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An intuition is that red-black trees encode 2-3-4 trees (B-trees of order 4) as binary trees.

For a simpler case, 2-3 trees (Ie. B-trees of order 3) are either empty, a (2-)node with 1 value and 2 subtrees, or a (3-)node with 2 values and 3 subtrees. The idea is to insert new values in their sorted position, expand 2-nodes to 3-nodes if necessary, and bubble up the extra values when a 3-node should be expanded. This keeps the tree balanced.

A 2-3-4 tree just generalises the above.

Now the intuition is that red means "I am part of a bigger node." That is, red nodes represent the values contained in some higher black node. If the black node represents a 2-node, it has no red children. If it represents a 3-node, it has one red child, and if it represents a 4-node, it has 2 red children.

In this context, the "rules" of the red-black trees make complete sense. For instance we only count black trees when comparing branch heights because those represent the actual nodes. I'm sure that with a bit of work, it's possible to make complete sense of the insertion/deletion rules through the B-tree lens but I haven't done it.

edit: I went through the insertion rules and they do make complete sense if you think about a B-tree while you read them.


Although I appreciate the parallel, and am skeptical of both, the mental paths that lead to those somewhat related ideas are seriously dissimilar.


I have a question, but I try to be careful about the virtue of silence. So I'll try to ask my question as a link :

Also, these ideas are still weird enough to win against his level of status, as I think the comments here show:


Could you expand on this?

...there are reasons why a capitalist economy works and a command economy doesn't. These reasons are relevant to evaluating whether a basic income is a good idea.


Sorry, "fine" was way stronger than what I actually think. It just makes it better than the (possibly straw) alternative I mentioned.


No. Thanks for making me notice how relevant that could be.

I see that I haven't even thought through the basics of the problem. "power over" is felt whenever scarcity leads the wealthier to take precedence. Okay, so to try to generalise a little, I've never been really hit by the scarcity that exists because my desires are (for one reason or another) adjusted to my means.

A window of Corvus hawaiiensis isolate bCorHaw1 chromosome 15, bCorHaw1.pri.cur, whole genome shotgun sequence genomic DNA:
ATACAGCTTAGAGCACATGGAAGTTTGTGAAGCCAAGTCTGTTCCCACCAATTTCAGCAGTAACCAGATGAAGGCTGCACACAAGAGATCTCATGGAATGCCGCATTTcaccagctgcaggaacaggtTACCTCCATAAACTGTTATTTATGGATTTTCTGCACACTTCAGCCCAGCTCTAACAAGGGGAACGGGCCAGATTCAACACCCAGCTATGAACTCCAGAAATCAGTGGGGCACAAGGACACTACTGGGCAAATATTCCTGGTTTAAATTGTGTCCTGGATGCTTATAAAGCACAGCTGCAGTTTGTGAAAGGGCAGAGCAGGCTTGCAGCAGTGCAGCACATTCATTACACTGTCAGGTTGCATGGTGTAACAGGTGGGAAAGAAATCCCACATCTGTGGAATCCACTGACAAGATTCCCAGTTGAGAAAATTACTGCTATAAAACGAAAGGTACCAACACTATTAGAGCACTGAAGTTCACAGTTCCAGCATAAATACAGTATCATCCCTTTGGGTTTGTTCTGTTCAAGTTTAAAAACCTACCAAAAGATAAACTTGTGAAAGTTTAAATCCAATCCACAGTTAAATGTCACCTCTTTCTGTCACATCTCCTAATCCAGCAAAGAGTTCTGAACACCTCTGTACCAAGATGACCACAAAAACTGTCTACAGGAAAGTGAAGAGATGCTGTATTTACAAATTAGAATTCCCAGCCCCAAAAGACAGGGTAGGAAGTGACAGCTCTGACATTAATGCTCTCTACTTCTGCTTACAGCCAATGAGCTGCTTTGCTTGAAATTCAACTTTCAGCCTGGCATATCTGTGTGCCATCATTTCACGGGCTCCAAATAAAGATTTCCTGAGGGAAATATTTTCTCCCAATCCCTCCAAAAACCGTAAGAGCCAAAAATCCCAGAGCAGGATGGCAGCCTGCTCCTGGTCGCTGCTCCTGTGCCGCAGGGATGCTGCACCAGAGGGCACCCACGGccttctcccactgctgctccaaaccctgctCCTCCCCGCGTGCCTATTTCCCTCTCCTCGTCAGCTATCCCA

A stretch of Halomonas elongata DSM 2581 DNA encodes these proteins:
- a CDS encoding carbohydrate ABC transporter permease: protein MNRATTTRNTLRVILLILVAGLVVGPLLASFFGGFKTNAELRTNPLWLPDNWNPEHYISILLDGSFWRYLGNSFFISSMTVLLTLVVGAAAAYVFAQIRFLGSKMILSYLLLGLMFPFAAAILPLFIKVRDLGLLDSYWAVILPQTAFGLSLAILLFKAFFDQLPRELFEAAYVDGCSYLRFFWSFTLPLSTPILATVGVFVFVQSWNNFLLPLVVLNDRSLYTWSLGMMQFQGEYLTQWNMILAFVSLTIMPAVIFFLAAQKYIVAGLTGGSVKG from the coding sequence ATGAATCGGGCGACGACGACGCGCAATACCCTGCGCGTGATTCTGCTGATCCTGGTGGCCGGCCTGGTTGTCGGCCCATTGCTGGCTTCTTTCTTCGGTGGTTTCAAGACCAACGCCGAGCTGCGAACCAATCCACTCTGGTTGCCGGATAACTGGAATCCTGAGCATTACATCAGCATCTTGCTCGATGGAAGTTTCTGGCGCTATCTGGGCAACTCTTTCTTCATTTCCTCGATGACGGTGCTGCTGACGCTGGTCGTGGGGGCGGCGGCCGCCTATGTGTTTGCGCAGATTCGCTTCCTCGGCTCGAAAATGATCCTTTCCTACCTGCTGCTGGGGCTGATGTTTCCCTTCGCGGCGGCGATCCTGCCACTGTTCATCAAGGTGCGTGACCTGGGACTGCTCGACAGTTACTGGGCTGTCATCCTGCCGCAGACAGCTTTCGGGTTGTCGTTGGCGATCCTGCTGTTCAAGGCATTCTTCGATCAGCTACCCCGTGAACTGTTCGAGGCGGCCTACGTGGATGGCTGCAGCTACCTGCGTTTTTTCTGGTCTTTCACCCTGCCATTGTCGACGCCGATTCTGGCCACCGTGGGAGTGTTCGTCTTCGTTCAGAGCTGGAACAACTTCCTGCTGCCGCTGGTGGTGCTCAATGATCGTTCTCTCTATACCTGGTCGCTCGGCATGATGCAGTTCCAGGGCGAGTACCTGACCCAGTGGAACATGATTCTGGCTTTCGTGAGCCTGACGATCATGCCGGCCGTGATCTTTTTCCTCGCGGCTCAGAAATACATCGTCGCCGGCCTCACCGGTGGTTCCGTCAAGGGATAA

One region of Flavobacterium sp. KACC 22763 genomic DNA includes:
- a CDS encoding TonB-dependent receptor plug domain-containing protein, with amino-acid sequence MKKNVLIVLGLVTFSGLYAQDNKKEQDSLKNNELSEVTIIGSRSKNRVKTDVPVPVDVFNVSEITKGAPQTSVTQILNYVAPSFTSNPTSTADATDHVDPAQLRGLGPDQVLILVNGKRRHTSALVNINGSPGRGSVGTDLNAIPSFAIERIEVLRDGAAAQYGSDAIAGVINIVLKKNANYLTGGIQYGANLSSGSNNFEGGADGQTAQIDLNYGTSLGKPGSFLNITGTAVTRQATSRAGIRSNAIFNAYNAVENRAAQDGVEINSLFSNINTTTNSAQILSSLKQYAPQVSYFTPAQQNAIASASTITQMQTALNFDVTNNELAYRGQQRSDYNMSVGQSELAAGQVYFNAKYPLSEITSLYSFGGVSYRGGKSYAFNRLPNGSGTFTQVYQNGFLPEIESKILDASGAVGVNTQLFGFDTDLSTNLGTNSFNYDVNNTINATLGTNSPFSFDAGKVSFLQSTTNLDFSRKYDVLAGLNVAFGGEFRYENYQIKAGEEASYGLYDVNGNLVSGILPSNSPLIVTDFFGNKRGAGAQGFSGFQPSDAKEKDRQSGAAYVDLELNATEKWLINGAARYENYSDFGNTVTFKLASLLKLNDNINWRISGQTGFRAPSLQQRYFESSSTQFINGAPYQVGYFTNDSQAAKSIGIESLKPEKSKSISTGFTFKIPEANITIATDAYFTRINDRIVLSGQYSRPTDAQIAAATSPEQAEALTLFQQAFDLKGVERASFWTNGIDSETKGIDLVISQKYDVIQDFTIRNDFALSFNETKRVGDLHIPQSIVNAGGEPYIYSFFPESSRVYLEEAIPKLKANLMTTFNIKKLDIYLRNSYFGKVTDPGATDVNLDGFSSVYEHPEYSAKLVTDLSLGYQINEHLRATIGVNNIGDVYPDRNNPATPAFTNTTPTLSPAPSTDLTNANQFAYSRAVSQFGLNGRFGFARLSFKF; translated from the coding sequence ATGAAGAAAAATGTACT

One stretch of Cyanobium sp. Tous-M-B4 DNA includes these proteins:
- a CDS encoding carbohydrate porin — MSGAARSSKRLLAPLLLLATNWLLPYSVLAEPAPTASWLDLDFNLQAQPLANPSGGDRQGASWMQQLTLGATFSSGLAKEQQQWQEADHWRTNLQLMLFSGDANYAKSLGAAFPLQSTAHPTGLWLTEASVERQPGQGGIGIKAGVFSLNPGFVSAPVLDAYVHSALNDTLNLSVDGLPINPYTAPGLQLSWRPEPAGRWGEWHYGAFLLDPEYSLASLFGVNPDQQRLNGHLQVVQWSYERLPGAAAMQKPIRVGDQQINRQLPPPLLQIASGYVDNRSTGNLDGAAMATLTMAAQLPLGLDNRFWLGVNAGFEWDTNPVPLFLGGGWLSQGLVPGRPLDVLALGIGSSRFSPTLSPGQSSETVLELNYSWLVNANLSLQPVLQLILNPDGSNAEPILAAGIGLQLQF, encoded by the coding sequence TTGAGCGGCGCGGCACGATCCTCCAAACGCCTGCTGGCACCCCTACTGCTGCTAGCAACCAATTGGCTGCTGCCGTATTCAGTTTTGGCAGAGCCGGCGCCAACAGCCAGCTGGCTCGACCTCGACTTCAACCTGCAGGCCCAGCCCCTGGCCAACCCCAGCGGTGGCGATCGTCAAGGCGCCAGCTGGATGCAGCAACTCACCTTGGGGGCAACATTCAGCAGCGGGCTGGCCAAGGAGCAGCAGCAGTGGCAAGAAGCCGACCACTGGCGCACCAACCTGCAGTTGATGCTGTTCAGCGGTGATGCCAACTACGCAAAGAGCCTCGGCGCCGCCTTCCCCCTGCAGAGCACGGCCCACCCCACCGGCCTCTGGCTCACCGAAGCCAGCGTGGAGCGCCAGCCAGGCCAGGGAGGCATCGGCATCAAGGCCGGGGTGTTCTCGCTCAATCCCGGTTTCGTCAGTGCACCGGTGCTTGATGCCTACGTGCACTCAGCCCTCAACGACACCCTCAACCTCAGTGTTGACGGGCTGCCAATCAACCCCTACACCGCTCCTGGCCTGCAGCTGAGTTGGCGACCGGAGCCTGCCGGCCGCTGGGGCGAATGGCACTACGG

I could be a lot wealthier yet have cravings I can't afford, or be poorer and still content. But if what I wanted kept hitting a wealth ceiling (a specific type, one due to scarcity, such that increasing my wealth and everyone else's in proportion wouldn't help), I'd start caring about relative wealth really fast.


I see it as a question of preference so I know by never having felt envy, etc. at someone richer than me just for being richer. I only feel interested in my wealth relative to what I need or want to purchase.

As noted in the comment thread I linked, I could start caring if someone's relative wealth gave them power over me but I haven't been in this situation so far (stuff like boarding priority for first-class tickets are a minor example I did experience, but that's never bothered me).


Responding to a point about the rise of absolute wealth since 1916, this article makes (not very well) a point about the importance of relative wealth.

Comparing folks of different economic strata across the ages ignores a simple fact: Wealth is relative to your peers, both in time and geography.

I've had a short discussion about this earlier, and find it very interesting.

In particular, I sincerely do not care about my relative wealth. I used to think that was universal, then found out I was wrong. But is it typical? To me it has profound implications about what kind of economic world we should strive for -- if most folks are like me, the current system is fine. If they are like some people I have met, a flatter real wealth distribution, even at the price of a much, much lower mean, could be preferable.

I'm interested in any thoughts you all might have on the topic :)


...people have already set up their fallback arguments once the soldier of '...' has been knocked down.

Is this really good phrasing or did you manage to naturally think that way? If you do it automatically: I would like to do it too.

It often takes me a long time to recognize an argument war. Until that moment, I'm confused as to how anyone could be unfazed by new information X w.r.t. some topic. How do you detect you're not having a discussion but are walking on a battlefield?


I think practitioners of ML should be more wary of their tools. I'm not saying ML is a fast track to strong AI, just that we don't know if it is. Several ML people voiced reassurances recently, but I would have expected them to do that even if it was possible to detect danger at this point. So I think someone should find a way to make the field more careful.

I don't think that someone should be MIRI though; status differences are too high, they are not insiders, etc. My best bet would be a prominent ML researcher starting to speak up and giving detailed, plausible hypotheticals in public (I mean near-future hypotheticals where some error creates a lot of trouble for everyone).

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